Discovering New Words
The word ‘palimpsest’ first entered my vocabulary when I was a newly qualified teacher, guiding my almost-as-old-as-me group of A-Level students through the opening chapter of 'The Handmaid's Tale,' by Margaret Atwood. Describing the gymnasium where the women are made to sleep, Atwood writes, “Dances would have been held there; the music lingered, a palimpsest of unheard sound.” To avoid looking like I didn't 'know my stuff,' I investigated the meaning of this unfamiliar word (appearing to glide like a swan, when you're engaging in rather more frantic, duck-like paddling, is key to surviving one's early teaching career). According to the dictionary, a palimpsest is:
"... a manuscript or piece of writing material on which later writing has been superimposed on effaced earlier writing.
... something reused or altered but still bearing visible traces of its earlier form."
In the case of ‘The Handmaid's Tale,’ it evoked the left-behind lives of the women captive to the evil, futuristic regime. Even as it tried to erase their identity, superimposing a new one, their previously written stories echoed still. I was captivated.
Living with Re-Writes
I didn't understand it fully, as a sheltered 22-year-old, but it stayed with me, re-emerging later in my teaching. When it did, it struck me afresh that it adeptly captures that inescapable feeling that the stories of our lives are never written quite how we imagine. From small day to day scenes we wish had panned out differently, to major life events, that change us and our paths irreparably – many of us live with a sense that there would have, should have, could have been a different story, lurking under the surface of the one we are currently living.
We struggle so much, when our lives’ directions change, because we have already half-written the manuscript in our minds and imprinted it on our souls - so much so, that, when it all changes, we feel like we are living a new, unfamiliar life. We have to come to terms with the ‘new’ story, mourn the loss of the old – even though it hadn’t actually been ‘written’ yet. The bumps and scraped-out bits of our personal palimpsests are painful reminders of what might have been. Undertones echoes beneath, of the life we thought we were getting, but didn’t.
The full force of the word hit me hardest, when I faced the loss of our baby daughter at twenty-five weeks of pregnancy. I lost a girl and had two beautiful boys, whom I wouldn't change for the world. But even now, as I watch them as shepherds and camels in their annual, Christmas nativity plays, echoes linger of the sparkly tights I might have purchased, the angel costume I might have sewn, had the baby on the other layer of the manuscript of my life made it into being. I tried to use the word palimpsest to write about her, in a poem, as it fits so well (you can read it here, if you have the time and inclination!):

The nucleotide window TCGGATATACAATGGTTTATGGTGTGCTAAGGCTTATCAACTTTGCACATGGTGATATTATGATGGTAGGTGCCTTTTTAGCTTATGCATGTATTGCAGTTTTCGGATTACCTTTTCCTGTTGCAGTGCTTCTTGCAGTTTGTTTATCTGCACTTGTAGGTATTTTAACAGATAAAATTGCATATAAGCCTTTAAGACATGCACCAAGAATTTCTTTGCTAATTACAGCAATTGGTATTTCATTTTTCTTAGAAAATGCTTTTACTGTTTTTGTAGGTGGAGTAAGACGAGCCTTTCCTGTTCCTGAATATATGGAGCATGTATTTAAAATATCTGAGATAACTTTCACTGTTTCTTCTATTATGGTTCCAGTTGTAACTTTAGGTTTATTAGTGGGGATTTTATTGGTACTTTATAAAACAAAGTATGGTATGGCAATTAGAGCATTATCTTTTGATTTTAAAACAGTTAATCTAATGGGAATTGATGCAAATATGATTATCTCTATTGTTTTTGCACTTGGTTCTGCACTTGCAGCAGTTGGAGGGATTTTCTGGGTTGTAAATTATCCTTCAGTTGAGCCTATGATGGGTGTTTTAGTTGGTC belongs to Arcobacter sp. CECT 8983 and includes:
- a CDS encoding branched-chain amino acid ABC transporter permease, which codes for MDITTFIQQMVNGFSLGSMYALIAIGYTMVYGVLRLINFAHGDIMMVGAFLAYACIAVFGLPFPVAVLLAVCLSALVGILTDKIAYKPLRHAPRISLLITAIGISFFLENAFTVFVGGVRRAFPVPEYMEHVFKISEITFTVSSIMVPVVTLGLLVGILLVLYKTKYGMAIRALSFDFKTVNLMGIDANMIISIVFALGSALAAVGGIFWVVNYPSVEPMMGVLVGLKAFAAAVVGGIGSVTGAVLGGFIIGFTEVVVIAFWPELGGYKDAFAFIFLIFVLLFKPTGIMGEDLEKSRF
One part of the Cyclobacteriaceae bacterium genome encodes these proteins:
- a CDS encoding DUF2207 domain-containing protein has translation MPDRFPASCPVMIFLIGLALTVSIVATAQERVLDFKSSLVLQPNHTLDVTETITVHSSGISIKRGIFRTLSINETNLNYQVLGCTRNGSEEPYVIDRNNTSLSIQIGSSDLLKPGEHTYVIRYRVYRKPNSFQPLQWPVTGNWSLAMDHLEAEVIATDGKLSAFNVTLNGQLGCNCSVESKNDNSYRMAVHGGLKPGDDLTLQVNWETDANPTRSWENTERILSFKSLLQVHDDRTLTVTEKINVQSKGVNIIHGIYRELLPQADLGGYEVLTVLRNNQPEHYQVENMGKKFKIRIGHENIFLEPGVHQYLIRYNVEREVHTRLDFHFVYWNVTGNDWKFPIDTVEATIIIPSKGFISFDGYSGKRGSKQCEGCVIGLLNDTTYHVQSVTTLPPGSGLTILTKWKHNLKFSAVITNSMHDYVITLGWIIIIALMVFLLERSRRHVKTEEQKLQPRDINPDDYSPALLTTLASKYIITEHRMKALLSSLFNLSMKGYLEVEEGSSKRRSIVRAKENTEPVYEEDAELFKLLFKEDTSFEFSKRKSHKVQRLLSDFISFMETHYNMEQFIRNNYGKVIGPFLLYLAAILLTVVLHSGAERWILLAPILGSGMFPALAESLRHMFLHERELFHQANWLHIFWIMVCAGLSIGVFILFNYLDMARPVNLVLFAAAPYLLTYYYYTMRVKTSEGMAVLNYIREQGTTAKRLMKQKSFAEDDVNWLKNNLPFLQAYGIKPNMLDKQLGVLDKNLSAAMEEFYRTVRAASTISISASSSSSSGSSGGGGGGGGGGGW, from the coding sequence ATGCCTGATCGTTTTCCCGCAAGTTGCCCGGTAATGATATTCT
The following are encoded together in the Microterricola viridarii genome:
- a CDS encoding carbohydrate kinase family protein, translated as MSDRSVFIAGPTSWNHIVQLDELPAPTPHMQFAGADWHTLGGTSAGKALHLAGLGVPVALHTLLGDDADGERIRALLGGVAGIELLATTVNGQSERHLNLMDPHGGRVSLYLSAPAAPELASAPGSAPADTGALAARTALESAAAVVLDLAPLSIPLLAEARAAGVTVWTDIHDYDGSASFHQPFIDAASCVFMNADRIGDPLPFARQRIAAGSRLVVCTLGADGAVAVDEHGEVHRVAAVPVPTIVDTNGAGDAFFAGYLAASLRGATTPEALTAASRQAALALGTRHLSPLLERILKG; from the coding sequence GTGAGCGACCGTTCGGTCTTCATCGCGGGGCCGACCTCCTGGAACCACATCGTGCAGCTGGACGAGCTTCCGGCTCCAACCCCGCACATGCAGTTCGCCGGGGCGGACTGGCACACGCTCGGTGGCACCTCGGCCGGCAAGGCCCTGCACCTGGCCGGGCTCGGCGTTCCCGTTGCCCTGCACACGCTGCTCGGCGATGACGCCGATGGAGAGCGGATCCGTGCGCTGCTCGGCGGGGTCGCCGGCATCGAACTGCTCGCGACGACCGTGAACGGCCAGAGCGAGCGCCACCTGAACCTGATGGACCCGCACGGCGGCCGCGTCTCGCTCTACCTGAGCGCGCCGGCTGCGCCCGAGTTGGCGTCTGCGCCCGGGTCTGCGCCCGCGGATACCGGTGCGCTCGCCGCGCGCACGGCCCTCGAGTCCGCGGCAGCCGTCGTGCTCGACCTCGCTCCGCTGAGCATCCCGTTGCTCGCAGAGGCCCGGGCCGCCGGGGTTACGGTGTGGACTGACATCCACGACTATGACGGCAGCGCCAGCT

Keys to Moving Forward
So how do we deal with it if we find our stories have changed beyond recognition, in comparison to the narrative we thought was unfolding in front of us? I think a proverb and a psalm and the story of Elijah, hold the keys. Elijah is the ultimate, biblical example, of someone who found his story being completely re-written. As he indignantly replied to God’s enquiry as to why he had ended up hiding out in a cave, his words burst with pained frustration that things had not gone as he imagined. He reminded God of all he had accomplished and miserably lamented the situation in which he had found himself. God’s response? “Go out and stand on the mountain in the presence of the Lord, for the Lord is about to pass by.” (1 Kings 19v11). Only God’s presence, in his new chapter of the story, overwrote the echoing pain of the old one and enabled Elijah to move forward and live the next part of his story well.
Elijah lived what Proverbs 16 v 9 tells us, “A man’s mind plans his way [as he journeys through life], But the Lord directs his steps and establishes them.” We must keep in mind to hold things as lightly as we can (which is very much harder to do, than say), and accept that, somehow, when the script alters, God has everything in His hands and will ultimately work it all out for good.
Finally, Psalm 118 v 24 declares, “This is the day the Lord has made; We will rejoice and be glad in it.” Hard though it is and impossible though it seems in life’s tougher seasons, it helps to stay in the moment, focus on the day we are in. Finding things, daily, to be thankful for, can change the direction of our gaze, lift us from gloom to rejoicing and enable us to slowly but surely re-establish trust in the One who writes the full manuscript, from the beginning to the very end.
Instead of scraping away at our layers of palimpsest trying to read the story that might have been, let’s be people (and writers), who face our changed narratives, courageously, with God’s presence. In doing so, we might inspire others that their life stories, too, are in the hands of an Author, who writes the very best stories; however hard the struggles and however dark the chapter we are in, His stories always - somehow, someday - end in redemption and wholeness and peace.
Georgina Tennant is a secondary school English teacher in a Norfolk Comprehensive. She is married, with two sons, aged 9 and 6, who keep her exceptionally busy! She feels intimidated by having to provide an author-biography, when her writing only extends, currently, to attempting to blog, writing the ‘Thought for the Week’ for the local paper occasionally, and having a poem published in a book from a National Poetry Competition! Her musings about life can be found on her blog: www.somepoemsbygeorgie.blogspot.co.uk